The Education System in Finland

Education is an important part of society. Should the United States raise the intensity of education?

via Pixabay

Education is an important part of society. Should the United States raise the intensity of education?

From Youtube videos to online news websites, many people have started critiquing the  quality of the U.S. education system. They argue that every student is taught the same way, standardized tests are ineffective, and that the U.S. education system teaches useless subjects to students.  For a better way to teach, many look to the Nordic countries for inspiration. The Nordic countries are frequently ranked as some of the best places to live, but one country stands out above all others. Finland is frequently ranked in the top three for education, and performed very well on the World Economic Forum’s Global Competitiveness Report for education.  Compared to the US or the UK, what makes Finland such a good place for education?

One of the things that Finland has on their side is a low income inequality.  Almost everyone is middle class, and upper class vs. lower class students generally get around the same scores on quizzes and tests.  Another thing that helps is that there are almost no Finnish private schools. As a result, rich parents must send their students to normal schools, and they put in a lot of money into the schools. Also, teachers are much more respected in Finland, because there are only 8 universities that give a teaching credential, with only a 10% acceptance rate.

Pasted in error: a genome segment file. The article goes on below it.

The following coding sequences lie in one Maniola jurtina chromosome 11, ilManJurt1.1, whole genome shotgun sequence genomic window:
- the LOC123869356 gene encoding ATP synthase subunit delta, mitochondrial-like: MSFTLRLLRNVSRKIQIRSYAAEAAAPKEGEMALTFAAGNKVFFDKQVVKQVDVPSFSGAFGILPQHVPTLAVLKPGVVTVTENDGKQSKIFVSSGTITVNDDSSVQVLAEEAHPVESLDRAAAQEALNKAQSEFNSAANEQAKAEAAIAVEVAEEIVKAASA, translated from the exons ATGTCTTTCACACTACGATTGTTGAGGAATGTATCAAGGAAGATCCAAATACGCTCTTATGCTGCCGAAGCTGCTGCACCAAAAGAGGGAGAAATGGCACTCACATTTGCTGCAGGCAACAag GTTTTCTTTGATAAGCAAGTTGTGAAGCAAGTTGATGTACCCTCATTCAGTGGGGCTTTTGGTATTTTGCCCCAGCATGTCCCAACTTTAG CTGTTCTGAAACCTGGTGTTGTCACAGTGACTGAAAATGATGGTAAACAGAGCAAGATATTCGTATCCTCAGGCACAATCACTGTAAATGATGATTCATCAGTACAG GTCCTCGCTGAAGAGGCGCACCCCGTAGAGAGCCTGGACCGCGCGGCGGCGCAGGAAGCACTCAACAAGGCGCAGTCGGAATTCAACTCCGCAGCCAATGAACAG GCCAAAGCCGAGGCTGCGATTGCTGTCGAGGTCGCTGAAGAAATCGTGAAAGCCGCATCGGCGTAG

When it comes to the actual education system, Finnish schools are on an even playing field.  Schools and districts are not expected to compete with each other, so as a result, Finnish schools are roughly the same everywhere.  This means that there are no standardized tests to take, so students focus on learning fewer subjects in greater detail. There is only one mandatory test at age 16.  There isn’t that much standardized learning, so teachers get to choose what to teach. Students also have less school (around 3-4 hours each day including lunch) so they can focus on spending time with friends, family, and hobbies.  One of the best parts about the Finnish education is they rarely get assigned homework. Homework usually takes around 30 minutes at the very most. The recess is a 15-minute break every hour (75 minutes each day). Many students in Finland are at least bilingual.  Several subjects neglected in the US, like PE, poetry, art, and music are more important in Finland.

Other unique education systems in the world include Japan, famous for making their students clean the school and serve lunch.  In addition to fewer janitors, cleaning a classroom teaches very important life skills, like accomplishing tasks and having respect for cleanliness.  Both Belgium and Switzerland, placing second for the world’s education, separate their students at secondary school for specialization in jobs. Even though Singapore scores well on PISA scores (meant to compare students over the world), the schools in Singapore have a reputation for putting students under pressure.  There is also another education system that frequently tops OECD scores in math, science, and language arts alongside Finland. South Korea uses almost the opposite techniques as Finland by putting students under intense pressure and studying, but their methods work as well as Finland’s.

How do both countries manage to place top 3 every time?  There’s not a clear answer, but a good lesson from the scores.  If the U.S. government is to copy Finland or South Korea’s education system, they should not copy the system piece by piece.  For the US education system to place in the top 3, education leaders will need to add something else of their own.